Be warned, as well as some great dishes, you will find things you hate in here. But try them just the same. My wife has a serious dislike of Quiche Lorraine, but agreed to try the version in this book. She ate it all and enjoyed it, but we won't be having it again for a while - it's very calorie-heavy! Give this book a try, it's great fun and if you're too young to remember the dishes in it, you're in for a real treat - good food is not an invention of the current crop of TV chefs - it's always been there.
Comment | 
Was this review helpful to you?
Would you like to see more reviews about this item?
Were these reviews helpful?   Let us know
Most Recent Customer Reviews
3.0 out of 5 stars Three Stars
A nice book, but in somewhat tatty condition. Many felt stuck together, but not seriously.
Published 5 days ago by Mr. J. D. Clegg
5.0 out of 5 stars Classic! Thank you -
This book is a total joy - if you secretly love prawn cocktail, grew up understanding that a lasagne was where it was at - and have been hanging out for a really good - black... Read more
Published 7 months ago by Julia M. Frank
5.0 out of 5 stars Great book
I'm a great fan of Hopkinson, I have most of his books, this is another great addition to my collection. Recipes turn out well.
Published 13 months ago by Shirley
5.0 out of 5 stars A must have for the serious home cook (& the odd professional!)
Actually having written the title of this review - I wish many more 'professional' chefs had a copy of this book. Read more
Published 19 months ago by Jane
4.0 out of 5 stars OK
Not the best SH book I have read, tone is a little humpfy in parts. Maybe co-authoring does not suit him or perhaps I just like prawn cocktail too much...
Published 20 months ago by Arem
5.0 out of 5 stars If you are a child of the 60s this book has our food memories in one...
I have read many reviews and this one has a good selection, Thank You Alice and Toodle Pip who say pretty much all, as do the other 5 star reviewers. Read more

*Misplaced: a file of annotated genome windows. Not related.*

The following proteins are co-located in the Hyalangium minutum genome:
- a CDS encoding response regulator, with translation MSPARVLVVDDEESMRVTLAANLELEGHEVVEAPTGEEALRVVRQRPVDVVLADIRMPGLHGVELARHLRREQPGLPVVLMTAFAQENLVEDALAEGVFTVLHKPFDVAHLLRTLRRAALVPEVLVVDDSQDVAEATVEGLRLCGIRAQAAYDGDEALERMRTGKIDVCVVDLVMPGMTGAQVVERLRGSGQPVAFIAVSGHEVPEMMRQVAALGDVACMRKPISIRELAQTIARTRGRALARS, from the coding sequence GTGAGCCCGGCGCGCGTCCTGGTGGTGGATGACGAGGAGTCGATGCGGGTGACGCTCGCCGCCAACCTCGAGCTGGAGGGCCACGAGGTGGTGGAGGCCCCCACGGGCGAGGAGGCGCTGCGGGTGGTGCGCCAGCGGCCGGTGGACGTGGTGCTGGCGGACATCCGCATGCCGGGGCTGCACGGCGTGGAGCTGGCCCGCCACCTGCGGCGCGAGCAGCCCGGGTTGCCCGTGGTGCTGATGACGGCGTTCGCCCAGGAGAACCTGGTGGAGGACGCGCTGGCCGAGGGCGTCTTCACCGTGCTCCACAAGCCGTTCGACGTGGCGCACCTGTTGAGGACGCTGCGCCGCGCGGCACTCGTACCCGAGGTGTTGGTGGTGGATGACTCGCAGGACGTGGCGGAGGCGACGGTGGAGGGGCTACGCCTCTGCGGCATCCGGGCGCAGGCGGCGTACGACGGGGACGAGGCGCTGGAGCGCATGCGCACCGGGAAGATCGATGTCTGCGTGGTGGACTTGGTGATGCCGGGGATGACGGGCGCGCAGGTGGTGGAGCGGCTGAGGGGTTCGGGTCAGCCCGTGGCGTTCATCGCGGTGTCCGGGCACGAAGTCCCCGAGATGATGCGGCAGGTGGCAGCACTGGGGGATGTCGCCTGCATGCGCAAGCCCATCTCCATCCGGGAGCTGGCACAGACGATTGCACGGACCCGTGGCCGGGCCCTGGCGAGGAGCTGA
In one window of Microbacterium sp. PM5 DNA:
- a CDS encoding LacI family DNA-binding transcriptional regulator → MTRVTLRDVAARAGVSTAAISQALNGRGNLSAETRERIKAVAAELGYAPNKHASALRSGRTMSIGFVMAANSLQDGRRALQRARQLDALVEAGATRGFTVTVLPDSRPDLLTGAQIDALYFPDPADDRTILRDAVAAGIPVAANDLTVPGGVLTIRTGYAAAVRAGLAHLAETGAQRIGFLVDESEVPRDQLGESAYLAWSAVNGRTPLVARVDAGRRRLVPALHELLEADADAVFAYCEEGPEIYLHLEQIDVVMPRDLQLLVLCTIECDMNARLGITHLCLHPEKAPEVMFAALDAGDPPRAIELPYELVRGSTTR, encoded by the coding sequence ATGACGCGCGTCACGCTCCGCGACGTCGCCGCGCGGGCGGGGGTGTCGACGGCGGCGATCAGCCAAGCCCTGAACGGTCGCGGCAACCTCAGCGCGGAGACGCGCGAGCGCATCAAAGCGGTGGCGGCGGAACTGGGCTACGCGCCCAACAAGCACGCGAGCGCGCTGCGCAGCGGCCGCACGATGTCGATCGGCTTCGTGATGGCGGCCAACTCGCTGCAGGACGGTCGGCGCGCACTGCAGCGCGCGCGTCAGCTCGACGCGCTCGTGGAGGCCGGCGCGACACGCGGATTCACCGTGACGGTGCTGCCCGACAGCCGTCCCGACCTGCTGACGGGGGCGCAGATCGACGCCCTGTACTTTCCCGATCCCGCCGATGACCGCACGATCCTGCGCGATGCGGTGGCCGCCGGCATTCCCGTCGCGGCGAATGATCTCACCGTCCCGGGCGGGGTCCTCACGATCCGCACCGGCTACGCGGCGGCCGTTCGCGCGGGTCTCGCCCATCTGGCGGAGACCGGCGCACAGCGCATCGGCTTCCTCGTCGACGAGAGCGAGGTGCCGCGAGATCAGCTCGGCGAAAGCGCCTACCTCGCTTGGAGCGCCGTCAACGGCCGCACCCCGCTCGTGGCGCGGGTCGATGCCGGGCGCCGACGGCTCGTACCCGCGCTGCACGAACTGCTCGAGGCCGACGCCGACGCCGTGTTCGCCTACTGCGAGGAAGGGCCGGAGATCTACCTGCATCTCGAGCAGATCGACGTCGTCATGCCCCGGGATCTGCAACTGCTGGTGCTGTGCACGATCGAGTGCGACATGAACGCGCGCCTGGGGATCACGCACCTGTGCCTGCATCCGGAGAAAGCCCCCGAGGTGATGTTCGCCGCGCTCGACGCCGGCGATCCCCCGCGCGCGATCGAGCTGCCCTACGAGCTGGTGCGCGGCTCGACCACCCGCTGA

Published on 27 Oct 2011 by lis247
2.0 out of 5 stars Chips
It's a pity such a well touted book has errors.
As an example on page 11 the recipe for "chips" instructs one to half fill a chip pan and heat the oil to 375F/190C cook chips... Read more
Published on 7 Oct 2010 by Taprobane
5.0 out of 5 stars Excellent recipes
I don't know how I managed without this. An excellent cook I met at work recommended it to me as being one of his favourites. I ordered few copies for mum and sister. Read more
Published on 20 Sep 2009 by love reading
5.0 out of 5 stars Nostalgia
How fashionable it is now to laugh at England' first, timid attempts at opening its doors to world cuisine. Read more
Published on 12 July 2009 by U. A. Higham
4.0 out of 5 stars the prawn cocktail years
Nostalgic trip through the culinary delights of the early sixties and beyond, reminding us of times before the explosion of tastes and recipes now available to all.
Published on 23 Mar 2009 by Mr. Richard Walker
Search Customer Reviews
Only search this product's reviews

Customer Discussions

This product's forum
Discussion Replies Latest Post
Ice cream problem 0 9 Oct 2012
See all discussions...  
Start a new discussion
First post:
Prompts for sign-in

Search Customer Discussions

Look for similar items by category